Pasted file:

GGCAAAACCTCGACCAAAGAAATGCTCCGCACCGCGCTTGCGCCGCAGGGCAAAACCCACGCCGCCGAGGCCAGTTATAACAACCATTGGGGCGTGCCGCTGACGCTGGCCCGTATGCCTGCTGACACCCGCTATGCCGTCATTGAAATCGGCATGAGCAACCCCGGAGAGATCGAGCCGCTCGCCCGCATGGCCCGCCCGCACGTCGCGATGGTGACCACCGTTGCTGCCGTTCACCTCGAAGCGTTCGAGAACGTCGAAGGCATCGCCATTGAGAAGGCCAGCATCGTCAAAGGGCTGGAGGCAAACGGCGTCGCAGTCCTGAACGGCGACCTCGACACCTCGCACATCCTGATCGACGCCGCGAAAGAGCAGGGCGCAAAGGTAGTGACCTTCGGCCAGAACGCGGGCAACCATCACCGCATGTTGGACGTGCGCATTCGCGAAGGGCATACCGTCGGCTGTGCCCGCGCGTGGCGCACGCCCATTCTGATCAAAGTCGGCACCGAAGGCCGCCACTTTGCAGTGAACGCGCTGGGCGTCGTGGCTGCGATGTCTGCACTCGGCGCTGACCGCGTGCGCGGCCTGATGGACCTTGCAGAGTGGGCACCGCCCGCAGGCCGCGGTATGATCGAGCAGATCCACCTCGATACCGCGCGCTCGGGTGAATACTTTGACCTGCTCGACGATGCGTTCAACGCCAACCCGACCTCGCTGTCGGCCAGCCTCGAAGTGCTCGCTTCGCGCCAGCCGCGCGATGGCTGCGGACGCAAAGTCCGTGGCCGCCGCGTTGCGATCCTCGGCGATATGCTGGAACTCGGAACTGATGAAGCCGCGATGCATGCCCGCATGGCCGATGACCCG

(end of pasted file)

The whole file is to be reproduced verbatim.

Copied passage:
GGCAAAACCTCGACCAAAGAAATGCTCCGCACCGCGCTTGCGCCGCAGGGCAAAACCCACGCCGCCGAGGCCAGTTATAACAACCATTGGGGCGTGCCGCTGACGCTGGCCCGTATGCCTGCTGACACCCGCTATGCCGTCATTGAAATCGGCATGAGCAACCCCGGAGAGATCGAGCCGCTCGCCCGCATGGCCCGCCCGCACGTCGCGATGGTGACCACCGTTGCTGCCGTTCACCTCGAAGCGTTCGAGAACGTCGAAGGCATCGCCATTGAGAAGGCCAGCATCGTCAAAGGGCTGGAGGCAAACGGCGTCGCAGTCCTGAACGGCGACCTCGACACCTCGCACATCCTGATCGACGCCGCGAAAGAGCAGGGCGCAAAGGTAGTGACCTTCGGCCAGAACGCGGGCAACCATCACCGCATGTTGGACGTGCGCATTCGCGAAGGGCATACCGTCGGCTGTGCCCGCGCGTGGCGCACGCCCATTCTGATCAAAGTCGGCACCGAAGGCCGCCACTTTGCAGTGAACGCGCTGGGCGTCGTGGCTGCGATGTCTGCACTCGGCGCTGACCGCGTGCGCGGCCTGATGGACCTTGCAGAGTGGGCACCGCCCGCAGGCCGCGGTATGATCGAGCAGATCCACCTCGATACCGCGCGCTCGGGTGAATACTTTGACCTGCTCGACGATGCGTTCAACGCCAACCCGACCTCGCTGTCGGCCAGCCTCGAAGTGCTCGCTTCGCGCCAGCCGCGCGATGGCTGCGGACGCAAAGTCCGTGGCCGCCGCGTTGCGATCCTCGGCGATATGCTGGAACTCGGAACTGATGAAGCCGCGATGCATGCCCGCATGGCCGATGACCCG